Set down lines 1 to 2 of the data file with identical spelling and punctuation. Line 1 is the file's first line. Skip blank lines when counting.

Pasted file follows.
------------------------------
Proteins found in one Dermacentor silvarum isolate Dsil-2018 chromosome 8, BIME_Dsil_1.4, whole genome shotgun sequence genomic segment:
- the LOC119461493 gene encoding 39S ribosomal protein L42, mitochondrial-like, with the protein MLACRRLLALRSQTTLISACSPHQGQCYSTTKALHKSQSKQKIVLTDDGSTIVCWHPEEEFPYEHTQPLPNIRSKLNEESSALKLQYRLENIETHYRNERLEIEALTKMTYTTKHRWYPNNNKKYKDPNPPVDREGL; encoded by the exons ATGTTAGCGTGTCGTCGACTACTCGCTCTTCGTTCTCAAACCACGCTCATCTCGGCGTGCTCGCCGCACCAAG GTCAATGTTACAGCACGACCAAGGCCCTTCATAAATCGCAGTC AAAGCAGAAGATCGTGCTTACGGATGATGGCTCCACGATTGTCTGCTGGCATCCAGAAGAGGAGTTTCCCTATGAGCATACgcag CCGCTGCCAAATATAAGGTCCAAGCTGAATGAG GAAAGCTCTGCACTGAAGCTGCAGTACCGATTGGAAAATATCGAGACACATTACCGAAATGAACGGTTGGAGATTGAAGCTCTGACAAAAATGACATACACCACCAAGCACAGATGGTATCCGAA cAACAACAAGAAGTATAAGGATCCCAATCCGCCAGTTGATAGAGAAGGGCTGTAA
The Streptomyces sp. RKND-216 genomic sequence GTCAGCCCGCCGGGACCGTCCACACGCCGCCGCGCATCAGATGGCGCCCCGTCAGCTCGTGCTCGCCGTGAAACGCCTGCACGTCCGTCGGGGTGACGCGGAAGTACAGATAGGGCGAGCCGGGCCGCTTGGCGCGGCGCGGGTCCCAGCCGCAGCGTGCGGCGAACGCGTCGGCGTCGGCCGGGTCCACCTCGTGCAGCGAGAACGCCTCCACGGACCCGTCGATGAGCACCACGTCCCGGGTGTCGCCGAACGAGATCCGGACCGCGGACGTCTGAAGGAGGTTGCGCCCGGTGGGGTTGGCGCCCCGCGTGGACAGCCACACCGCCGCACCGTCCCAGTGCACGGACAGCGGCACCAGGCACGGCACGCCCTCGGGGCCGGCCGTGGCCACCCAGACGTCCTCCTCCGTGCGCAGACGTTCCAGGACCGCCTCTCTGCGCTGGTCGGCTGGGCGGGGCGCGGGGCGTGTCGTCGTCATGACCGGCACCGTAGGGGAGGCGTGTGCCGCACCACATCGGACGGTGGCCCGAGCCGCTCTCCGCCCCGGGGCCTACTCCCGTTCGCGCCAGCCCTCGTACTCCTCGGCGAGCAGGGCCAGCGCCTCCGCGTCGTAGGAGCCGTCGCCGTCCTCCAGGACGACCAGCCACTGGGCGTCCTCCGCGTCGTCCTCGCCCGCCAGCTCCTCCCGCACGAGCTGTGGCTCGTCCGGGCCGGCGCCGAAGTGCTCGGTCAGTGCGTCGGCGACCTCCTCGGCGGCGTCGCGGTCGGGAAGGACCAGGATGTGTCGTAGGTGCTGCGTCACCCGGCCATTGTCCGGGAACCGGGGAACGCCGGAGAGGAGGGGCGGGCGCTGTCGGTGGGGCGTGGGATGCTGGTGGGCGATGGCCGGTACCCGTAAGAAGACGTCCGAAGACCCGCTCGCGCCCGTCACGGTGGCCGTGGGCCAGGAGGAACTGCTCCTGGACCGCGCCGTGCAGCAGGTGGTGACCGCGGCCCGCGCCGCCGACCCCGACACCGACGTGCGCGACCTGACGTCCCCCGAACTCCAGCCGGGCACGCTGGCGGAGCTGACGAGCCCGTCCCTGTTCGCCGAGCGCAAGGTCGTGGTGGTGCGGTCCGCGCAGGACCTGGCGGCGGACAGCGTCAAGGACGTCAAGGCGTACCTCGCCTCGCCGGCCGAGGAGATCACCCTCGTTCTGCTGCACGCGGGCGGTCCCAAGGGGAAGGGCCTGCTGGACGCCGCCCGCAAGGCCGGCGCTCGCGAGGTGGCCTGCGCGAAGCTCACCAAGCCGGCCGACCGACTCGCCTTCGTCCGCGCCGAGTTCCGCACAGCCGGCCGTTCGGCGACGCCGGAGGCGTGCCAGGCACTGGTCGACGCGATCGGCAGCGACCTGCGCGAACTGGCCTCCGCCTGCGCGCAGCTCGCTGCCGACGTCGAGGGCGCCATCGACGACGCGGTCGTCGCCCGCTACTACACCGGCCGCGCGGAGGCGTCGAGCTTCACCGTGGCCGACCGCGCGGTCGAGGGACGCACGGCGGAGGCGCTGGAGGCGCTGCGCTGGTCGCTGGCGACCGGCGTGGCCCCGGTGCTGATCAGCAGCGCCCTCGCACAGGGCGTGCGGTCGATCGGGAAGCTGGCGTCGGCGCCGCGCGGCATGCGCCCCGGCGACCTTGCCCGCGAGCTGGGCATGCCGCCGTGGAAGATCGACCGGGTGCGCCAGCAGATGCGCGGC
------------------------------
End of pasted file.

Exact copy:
Proteins found in one Dermacentor silvarum isolate Dsil-2018 chromosome 8, BIME_Dsil_1.4, whole genome shotgun sequence genomic segment:
- the LOC119461493 gene encoding 39S ribosomal protein L42, mitochondrial-like, with the protein MLACRRLLALRSQTTLISACSPHQGQCYSTTKALHKSQSKQKIVLTDDGSTIVCWHPEEEFPYEHTQPLPNIRSKLNEESSALKLQYRLENIETHYRNERLEIEALTKMTYTTKHRWYPNNNKKYKDPNPPVDREGL; encoded by the exons ATGTTAGCGTGTCGTCGACTACTCGCTCTTCGTTCTCAAACCACGCTCATCTCGGCGTGCTCGCCGCACCAAG GTCAATGTTACAGCACGACCAAGGCCCTTCATAAATCGCAGTC AAAGCAGAAGATCGTGCTTACGGATGATGGCTCCACGATTGTCTGCTGGCATCCAGAAGAGGAGTTTCCCTATGAGCATACgcag CCGCTGCCAAATATAAGGTCCAAGCTGAATGAG GAAAGCTCTGCACTGAAGCTGCAGTACCGATTGGAAAATATCGAGACACATTACCGAAATGAACGGTTGGAGATTGAAGCTCTGACAAAAATGACATACACCACCAAGCACAGATGGTATCCGAA cAACAACAAGAAGTATAAGGATCCCAATCCGCCAGTTGATAGAGAAGGGCTGTAA